Why Did You Stop Going to Family Planning?

“I went to family planning when I was a teenager.”

I can’t even tell you how many times and in how many different settings I’ve heard this phrase. There’s the woman who cuts my hair, the physical therapist who helped repair my sore ankle, the dental hygienist who cleans my teeth, and the high school classmate I saw at our reunion.

When I tell them where I work, women love to tell me how important family planning was to them when they were teenagers. Depending on the situation and how well I know the person, I may ask “Why don’t you go to family planning now?”

That’s when I get the look. You know the look — the one that suggests you just said something really, really dumb.

The answers I get, although unique to each woman, are always based on two common assumptions about family planning — two common and false assumptions.

The first of these is the assumption that more expensive options are always better. Most of us have heard the old adage, “You get what you pay for.” Buy cheap and you’ll come to regret your decision. That’s what we’ve been taught. This may be true of certain consumer goods but when it comes to health care it ain’t necessarily so.

Family planning services are offered on a sliding fee scale for people with no health insurance and little income. That’s our federal mandate. Because of this, there’s an assumption that the quality of family planning health care is lower than care that’s more expensive. Nothing could be further from the truth!

Actually, when it comes to reproductive health care, the quality of family planning care is often better than other forms of care. The thing is — our nurse practitioners and family planning specialists practice a very specialized form of clinical care and they are the experts on the reproductive health care needs of women, men and teens.  It’s what they do — day in and day out.  Family planning practitioners become experts in a way that’s difficult for a more generalized medical provider.  And Maine family planning staff are always on the cutting edge of advances in clinical guidelines and they regularly receive appropriate training updates .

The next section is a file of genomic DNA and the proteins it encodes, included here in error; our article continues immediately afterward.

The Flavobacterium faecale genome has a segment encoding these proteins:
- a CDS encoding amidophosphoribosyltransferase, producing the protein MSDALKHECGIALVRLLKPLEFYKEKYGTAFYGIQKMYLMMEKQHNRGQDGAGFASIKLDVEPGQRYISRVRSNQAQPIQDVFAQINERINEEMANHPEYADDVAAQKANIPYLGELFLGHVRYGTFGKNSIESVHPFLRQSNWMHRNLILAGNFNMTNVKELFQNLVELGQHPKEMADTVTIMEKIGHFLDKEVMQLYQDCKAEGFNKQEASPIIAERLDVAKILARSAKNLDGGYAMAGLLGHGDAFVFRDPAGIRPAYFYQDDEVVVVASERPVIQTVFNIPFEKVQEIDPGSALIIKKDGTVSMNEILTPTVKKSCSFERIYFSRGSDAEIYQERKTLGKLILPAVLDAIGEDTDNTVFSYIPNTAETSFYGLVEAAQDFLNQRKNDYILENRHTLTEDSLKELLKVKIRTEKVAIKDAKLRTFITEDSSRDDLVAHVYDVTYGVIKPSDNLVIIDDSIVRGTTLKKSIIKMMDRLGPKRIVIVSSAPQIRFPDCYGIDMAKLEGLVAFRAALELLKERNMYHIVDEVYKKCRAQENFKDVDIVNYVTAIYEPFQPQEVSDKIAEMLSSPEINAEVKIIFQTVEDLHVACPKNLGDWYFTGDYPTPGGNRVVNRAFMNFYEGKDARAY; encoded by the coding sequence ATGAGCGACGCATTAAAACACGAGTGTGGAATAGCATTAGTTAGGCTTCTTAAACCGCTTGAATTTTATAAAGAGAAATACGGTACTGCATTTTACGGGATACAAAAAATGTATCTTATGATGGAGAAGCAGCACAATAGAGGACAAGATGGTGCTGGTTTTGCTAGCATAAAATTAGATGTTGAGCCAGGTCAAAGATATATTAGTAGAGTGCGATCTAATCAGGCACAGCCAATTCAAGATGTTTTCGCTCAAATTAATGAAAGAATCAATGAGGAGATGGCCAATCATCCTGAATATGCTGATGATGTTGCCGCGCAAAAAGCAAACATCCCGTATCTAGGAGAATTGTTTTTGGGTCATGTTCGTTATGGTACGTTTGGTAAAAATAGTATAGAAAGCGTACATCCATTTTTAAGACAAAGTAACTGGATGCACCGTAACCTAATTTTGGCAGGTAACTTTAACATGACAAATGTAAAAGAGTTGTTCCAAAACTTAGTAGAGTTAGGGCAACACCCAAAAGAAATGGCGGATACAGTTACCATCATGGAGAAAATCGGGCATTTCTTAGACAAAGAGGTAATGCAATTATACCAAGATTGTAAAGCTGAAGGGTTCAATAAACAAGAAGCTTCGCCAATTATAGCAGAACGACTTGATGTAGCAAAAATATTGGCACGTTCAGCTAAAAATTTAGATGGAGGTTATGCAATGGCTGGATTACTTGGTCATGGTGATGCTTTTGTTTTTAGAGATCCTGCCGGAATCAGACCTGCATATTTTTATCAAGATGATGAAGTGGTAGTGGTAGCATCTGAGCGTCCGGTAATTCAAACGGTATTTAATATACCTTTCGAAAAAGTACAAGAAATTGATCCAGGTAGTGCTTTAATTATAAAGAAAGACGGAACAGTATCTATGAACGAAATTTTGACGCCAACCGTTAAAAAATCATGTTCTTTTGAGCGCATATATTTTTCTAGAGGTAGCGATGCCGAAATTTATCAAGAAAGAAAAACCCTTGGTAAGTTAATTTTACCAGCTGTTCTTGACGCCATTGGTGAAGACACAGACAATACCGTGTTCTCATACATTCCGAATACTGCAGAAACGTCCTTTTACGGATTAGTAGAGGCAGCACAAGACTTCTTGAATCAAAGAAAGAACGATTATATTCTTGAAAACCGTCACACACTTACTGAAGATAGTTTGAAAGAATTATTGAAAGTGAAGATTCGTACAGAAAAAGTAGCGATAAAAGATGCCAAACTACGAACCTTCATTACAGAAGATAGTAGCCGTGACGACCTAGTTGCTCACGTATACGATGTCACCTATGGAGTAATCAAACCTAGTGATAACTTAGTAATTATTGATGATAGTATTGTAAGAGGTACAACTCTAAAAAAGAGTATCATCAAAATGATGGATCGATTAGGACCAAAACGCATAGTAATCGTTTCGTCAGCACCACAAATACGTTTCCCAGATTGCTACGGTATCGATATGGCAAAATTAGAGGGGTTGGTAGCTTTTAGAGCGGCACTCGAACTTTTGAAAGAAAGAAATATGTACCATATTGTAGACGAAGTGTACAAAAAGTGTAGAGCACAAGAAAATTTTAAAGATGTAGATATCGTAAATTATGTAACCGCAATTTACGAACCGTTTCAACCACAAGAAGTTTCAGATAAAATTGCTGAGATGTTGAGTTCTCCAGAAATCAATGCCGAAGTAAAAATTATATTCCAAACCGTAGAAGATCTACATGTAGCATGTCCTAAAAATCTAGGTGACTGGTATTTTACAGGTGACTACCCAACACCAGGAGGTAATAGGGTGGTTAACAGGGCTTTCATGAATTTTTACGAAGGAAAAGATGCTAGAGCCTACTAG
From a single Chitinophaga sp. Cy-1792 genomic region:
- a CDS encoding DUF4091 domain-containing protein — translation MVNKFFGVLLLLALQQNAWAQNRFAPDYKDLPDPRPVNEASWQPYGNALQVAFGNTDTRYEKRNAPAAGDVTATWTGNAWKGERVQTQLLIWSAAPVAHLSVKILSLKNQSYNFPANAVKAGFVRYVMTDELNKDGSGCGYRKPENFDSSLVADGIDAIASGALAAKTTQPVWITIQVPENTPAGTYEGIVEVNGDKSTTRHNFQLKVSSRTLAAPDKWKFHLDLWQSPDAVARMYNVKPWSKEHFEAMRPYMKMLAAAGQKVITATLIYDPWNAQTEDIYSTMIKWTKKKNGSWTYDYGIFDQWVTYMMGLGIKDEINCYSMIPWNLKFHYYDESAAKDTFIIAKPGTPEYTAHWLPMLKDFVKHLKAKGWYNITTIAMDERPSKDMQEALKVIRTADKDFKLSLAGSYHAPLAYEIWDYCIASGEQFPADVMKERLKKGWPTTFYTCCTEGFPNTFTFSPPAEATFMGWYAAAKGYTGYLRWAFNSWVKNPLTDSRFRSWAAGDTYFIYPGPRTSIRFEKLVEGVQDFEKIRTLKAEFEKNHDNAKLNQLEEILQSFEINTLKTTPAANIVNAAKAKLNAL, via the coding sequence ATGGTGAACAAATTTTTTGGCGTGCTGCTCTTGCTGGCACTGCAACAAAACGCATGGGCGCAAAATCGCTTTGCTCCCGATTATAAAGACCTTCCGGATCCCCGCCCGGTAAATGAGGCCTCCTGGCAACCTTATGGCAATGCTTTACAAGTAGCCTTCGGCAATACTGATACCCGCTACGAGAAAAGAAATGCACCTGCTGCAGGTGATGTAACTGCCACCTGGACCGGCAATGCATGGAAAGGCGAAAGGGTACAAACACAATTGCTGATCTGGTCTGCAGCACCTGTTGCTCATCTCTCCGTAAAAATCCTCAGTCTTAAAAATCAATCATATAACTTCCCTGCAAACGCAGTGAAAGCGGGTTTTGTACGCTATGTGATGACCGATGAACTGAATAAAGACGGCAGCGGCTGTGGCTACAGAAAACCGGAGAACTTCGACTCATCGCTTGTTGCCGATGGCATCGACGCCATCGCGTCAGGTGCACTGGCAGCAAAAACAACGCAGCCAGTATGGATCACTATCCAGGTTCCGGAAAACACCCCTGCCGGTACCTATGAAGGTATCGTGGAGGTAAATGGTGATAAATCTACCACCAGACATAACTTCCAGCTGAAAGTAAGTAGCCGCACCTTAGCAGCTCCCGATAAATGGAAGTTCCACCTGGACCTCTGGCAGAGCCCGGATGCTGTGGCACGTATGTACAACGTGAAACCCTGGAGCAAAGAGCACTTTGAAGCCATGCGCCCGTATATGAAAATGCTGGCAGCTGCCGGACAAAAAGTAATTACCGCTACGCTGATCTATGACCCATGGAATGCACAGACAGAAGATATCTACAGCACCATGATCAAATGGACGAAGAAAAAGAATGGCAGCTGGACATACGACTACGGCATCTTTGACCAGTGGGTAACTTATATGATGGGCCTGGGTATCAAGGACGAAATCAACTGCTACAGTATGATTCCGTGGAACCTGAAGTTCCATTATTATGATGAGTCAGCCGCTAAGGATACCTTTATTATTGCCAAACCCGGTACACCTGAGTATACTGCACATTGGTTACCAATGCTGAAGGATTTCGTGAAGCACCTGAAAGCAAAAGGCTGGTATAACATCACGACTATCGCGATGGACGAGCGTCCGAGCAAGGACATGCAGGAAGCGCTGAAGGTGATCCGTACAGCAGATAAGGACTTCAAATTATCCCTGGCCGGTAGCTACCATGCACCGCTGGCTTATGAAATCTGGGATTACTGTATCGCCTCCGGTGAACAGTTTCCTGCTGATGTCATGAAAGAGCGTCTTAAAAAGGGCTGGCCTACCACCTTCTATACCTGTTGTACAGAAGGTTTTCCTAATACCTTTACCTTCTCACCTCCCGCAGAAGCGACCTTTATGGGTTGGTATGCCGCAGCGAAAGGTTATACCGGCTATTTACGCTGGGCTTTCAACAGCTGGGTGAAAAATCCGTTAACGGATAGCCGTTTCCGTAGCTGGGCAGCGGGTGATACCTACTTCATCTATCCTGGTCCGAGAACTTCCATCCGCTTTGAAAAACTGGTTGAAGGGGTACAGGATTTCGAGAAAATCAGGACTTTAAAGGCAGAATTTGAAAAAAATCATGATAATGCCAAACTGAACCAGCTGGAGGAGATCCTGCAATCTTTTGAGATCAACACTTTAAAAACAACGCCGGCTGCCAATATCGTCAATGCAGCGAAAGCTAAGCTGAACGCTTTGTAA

But you don’t have to take my word for it.  A 2010 study found that Maine’s family planning health care system demonstrated what the researchers believed to be the highest documented quality of care of any family planning program in the country.  The study measured both quality of care and patient satisfaction. Family planning services in Maine rated highly in both areas. It turns out you can get high quality health care at lower prices.

The other common and false assumption that underlies the shift away from family planning care is the concept that family planning is only for particular subsets of patients — namely low-income women and teens.

I’ve heard women say they stopped going to family planning when they got health insurance because they didn’t want to use a spot that should go to a low-income patient with no health insurance. This is a wonderful sentiment and I applaud these women for it! However, that’s not really how family planning works.

Federal policy mandates that family planning providers offer services to all women and teens, regardless of their ability to pay. There’s no limit on the number of patients who can get free or low-cost services. If they qualify, they get the care. It’s as simple as that.

Many people mistakenly believe that family planning is just for teens and young adults. Really? Guess I’ll have to tell that to the hundreds of midlife and older Maine women who rely on their local family planning health center for free health care through the Maine Breast & Cervical Cancer Program! Family planning nurse practitioners are very knowledgeable about the health care needs of midlife and older women.

There you have it! Let’s shatter the false assumptions and help people understand that family planning is confidential, affordable, expert reproductive health care for women and men of all ages.

Why did you stop going to family planning?

What underlying assumptions led to your decision?

~ Nancy

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